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48 Hours of Mad Fun in Nashville on a Budget

Written by Dhinesh Manuel

This blog post was updated on October 17, 2019.

It’s summer and things are going to heat up in the charming, historic, and colorful city of Nashville, which is getting ready to welcome visitors in droves. But if you’re on a bit of a budget, you’re probably wondering if can you eat, drink, and be merry to your heart’s content in this special city. Never fear! Our brave travel junkies and fearless foodies and have lined up a 2-day tour that won’t drain your wallet on your visit. Pack your bags and get ready for an awesome ride — this is “Music City!”


Hit the Loveless Cafe and Motel for a hearty yet affordable southern meal. Start the day off with biscuits, gravy, ham, and much more. Breakfast platters start at around $10.

After breakfast, take a self-guided tour (around $25 for adults) around the hallowed, church-like Ryman Auditorium for a slice of history, where artists such as Johnny Cash, Patsy Cline, Bob Dylan, and Neil Young have performed.


Ryman Auditorium

If you’re a country music aficionado, then the Country Music Hall of Fame and Museum is the place to visit, where for around $26 you’ll get access to great artifacts that include Elvis Presley’s solid gold Cadillac.

As you’ve worked up an appetite, stop by Puckett’s to try some of their famous deep-fried pickles and pulled pork (around $9).

Work off your lunch by strolling through Centennial Park, located a couple of miles southeast of downtown. The serene greenery is also home to another Nashville landmark – The Parthenon – a full-scale replica of the one found in Greece. While the tour inside may not be much, it’s still worth the walk around.

Park Final

Interesting Nashville fact #1: Nashville was also known as the “Athens of the South” due its many colleges and universities.

As evening draws near, you’re probably a bit weary after a long day of sight-seeing so it’s time to head back to the downtown area for some music and a beer or three. Wander through Honky Tonk Highway, where the streets are lined with great music venues that are almost always free, and where you show your appreciation by slipping a few dollars into the tip jar. Robert’s Western World and Tootsie’s Orchid Lounge are classic honkey tonk bars where you can listen to some great music and have a few drinks in a cramped yet lively atmosphere – drop by both institutions and you won’t be disappointed.

By this time, you can crawl over to the Tavern on Broadway for a late night snack (think fried chicken skins and grilled cheese sandwich) and a nightcap before you hit the hay.

Traveler Tip: The Jack Daniel’s Distillery has FREE tours every day from 9am to 4:30pm – first come, first served basis.


Slept in a bit, didn’t you? No problem – saunter on to the Garden Brunch Cafe, where you can help yourself to a $11 original breakfast (eggs, bacon, grits), or try their famous Banana Foster Pancakes ($13).


After breakfast head down to take the Grand Ole Opry day-time tour (around $20 for adults), where a guide will explain the legendary status of this iconic radio show and you MAY get the chance to stand on the stage that has held so many great performers.

Interesting Nashville fact #2: Nashville is home to the world’s longest-running live music radio show, The Grand Ole Opry, which has been broadcasting weekly since 1925.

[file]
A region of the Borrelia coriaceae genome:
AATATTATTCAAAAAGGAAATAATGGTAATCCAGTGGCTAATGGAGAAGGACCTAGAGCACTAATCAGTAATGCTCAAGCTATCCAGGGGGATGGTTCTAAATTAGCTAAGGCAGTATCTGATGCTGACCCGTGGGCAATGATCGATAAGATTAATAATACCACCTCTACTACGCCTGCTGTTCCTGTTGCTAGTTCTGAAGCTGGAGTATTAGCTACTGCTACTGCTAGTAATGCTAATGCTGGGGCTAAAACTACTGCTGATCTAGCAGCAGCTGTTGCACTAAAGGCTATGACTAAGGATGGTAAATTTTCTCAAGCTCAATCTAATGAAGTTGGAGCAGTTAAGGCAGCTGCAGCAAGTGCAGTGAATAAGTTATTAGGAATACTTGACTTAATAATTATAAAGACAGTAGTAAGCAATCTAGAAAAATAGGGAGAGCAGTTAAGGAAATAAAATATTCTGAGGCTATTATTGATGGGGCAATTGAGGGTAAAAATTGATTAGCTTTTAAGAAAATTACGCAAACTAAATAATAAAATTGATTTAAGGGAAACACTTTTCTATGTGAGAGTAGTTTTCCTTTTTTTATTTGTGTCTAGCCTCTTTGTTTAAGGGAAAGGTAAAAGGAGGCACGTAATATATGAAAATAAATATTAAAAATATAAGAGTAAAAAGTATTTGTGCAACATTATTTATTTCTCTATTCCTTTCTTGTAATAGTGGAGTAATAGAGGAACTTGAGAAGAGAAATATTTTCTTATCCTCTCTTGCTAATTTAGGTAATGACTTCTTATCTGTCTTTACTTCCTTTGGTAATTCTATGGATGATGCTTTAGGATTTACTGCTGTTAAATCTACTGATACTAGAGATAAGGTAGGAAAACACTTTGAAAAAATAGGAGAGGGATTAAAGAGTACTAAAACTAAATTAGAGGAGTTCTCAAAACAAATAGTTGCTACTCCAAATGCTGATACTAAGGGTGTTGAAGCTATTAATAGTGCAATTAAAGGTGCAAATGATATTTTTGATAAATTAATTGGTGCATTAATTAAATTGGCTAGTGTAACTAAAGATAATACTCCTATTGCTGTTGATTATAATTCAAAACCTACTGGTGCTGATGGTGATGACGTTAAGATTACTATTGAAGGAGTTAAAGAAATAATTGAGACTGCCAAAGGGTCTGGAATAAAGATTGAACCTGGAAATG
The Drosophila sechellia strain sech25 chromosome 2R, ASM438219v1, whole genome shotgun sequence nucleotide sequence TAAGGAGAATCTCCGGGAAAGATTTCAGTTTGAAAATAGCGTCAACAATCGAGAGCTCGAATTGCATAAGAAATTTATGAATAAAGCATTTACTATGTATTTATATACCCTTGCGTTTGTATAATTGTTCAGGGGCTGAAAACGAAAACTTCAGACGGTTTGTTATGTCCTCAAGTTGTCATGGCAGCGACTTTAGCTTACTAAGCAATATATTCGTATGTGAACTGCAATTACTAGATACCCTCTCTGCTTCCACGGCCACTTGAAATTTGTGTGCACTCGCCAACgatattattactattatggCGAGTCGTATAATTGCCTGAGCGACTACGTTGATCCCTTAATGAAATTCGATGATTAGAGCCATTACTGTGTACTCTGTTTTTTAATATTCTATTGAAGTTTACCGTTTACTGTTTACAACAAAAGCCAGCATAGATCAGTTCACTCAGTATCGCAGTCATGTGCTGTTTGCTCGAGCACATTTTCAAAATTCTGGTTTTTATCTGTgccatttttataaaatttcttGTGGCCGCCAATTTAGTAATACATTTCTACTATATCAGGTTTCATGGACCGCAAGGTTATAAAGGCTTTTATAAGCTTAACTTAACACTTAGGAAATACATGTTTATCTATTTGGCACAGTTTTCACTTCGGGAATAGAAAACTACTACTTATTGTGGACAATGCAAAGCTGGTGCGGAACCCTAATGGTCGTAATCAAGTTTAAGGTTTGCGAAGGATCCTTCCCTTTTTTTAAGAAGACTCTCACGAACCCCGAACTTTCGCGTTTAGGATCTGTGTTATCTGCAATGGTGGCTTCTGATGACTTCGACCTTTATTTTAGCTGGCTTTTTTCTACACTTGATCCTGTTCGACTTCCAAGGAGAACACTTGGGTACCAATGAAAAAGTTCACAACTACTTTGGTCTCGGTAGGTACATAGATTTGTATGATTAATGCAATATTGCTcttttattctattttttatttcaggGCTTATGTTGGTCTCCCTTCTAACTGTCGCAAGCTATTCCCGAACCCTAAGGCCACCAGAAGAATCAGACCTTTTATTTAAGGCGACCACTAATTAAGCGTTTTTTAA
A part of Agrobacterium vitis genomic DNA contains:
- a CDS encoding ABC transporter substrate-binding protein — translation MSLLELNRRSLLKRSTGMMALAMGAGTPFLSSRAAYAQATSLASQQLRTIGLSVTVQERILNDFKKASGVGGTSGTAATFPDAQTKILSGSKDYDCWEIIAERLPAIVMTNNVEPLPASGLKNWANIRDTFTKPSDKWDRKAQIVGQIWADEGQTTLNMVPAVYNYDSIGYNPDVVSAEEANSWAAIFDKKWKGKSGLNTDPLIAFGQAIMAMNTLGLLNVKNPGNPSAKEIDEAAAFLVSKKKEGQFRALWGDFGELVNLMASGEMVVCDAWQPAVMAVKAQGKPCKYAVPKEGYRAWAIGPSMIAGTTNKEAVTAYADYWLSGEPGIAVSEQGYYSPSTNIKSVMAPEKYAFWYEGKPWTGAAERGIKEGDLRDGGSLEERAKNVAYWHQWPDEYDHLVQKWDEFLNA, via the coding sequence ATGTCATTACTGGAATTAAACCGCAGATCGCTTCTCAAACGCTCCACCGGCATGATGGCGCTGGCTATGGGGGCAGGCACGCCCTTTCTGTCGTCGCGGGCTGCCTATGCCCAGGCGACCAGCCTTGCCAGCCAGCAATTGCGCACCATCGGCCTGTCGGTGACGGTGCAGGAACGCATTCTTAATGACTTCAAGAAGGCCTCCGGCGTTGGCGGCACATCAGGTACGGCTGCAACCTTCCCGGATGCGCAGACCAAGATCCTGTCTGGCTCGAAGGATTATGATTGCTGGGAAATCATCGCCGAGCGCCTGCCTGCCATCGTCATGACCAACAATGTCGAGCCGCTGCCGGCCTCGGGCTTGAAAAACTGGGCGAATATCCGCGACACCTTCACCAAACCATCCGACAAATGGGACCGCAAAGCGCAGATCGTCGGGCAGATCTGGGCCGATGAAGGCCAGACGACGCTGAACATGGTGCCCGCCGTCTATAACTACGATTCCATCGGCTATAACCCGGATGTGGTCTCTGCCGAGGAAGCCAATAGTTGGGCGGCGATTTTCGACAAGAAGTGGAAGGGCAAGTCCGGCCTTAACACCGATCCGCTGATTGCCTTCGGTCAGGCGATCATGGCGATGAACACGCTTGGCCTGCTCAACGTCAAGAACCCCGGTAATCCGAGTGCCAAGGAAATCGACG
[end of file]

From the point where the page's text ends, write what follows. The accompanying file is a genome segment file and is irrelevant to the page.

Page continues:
The Johnny Cash Museum is also a great stop, with many visitors actually preferring it to the much larger and more famous Country Music Hall of Fame and Museum. Entrance to the homage to the Man in Black will run you about $20.

If your stomach is growling with hunger again, then it’s the perfect time to sample a Nashville classic – the paprika-coated and fried “hot chicken”. Few places serve it up in more rustic fashion than the legendary Prince’s Hot Chicken Shack. We can guarantee you’ll be sweating from the spice heat as well as the lack of A/Cs!

Slot in a bit of history time on your tour by visiting The Hermitage, the elaborate mansion that was home to President Andrew Jackson. Walk through the premises of the expansive property, and see history unfold ($22 for adults).

Traveler Tip: The first Saturday of each month art galleries open their doors from 6-9pm to the public.

As it’s once again time for evening debauchery, head back to Music Row – another street lined with amazing live music options, where you can bar hop till you’re ready to drop.

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Once you’ve recovered the next day, it’s time to say goodbye to Nashville – but only until the next time you find cheap plane tickets and make your way back to the wide-open arms of Music City!

Are there any places you enjoyed when you were in Nashville? If there’s anything we may have missed in our lowdown on Music City, please do mention them in the comments below.

About the author

Dhinesh Manuel

Socialite, philanthropist, costumed crime fighter by wait...that's bad ...

Musician, writer, travel junkie, dog lover, and database of useless information. I love to learn about new cultures, experience new cuisines, meet new people, and have a few laughs along the way!

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  • Hi, you missed to try the Nashville famous barbeque like: Pegleg porker, Edleys, Martins and Jacks.

    • Dhinesh Manuel says:

      Hi there – thanks for your comment and those useful suggestions! We’ll definitely add those to our list of places our foodies need to visit the next time around. Thanks again and if there are any other “below-the-radar” spots we need to visit, please do let us know! Cheers.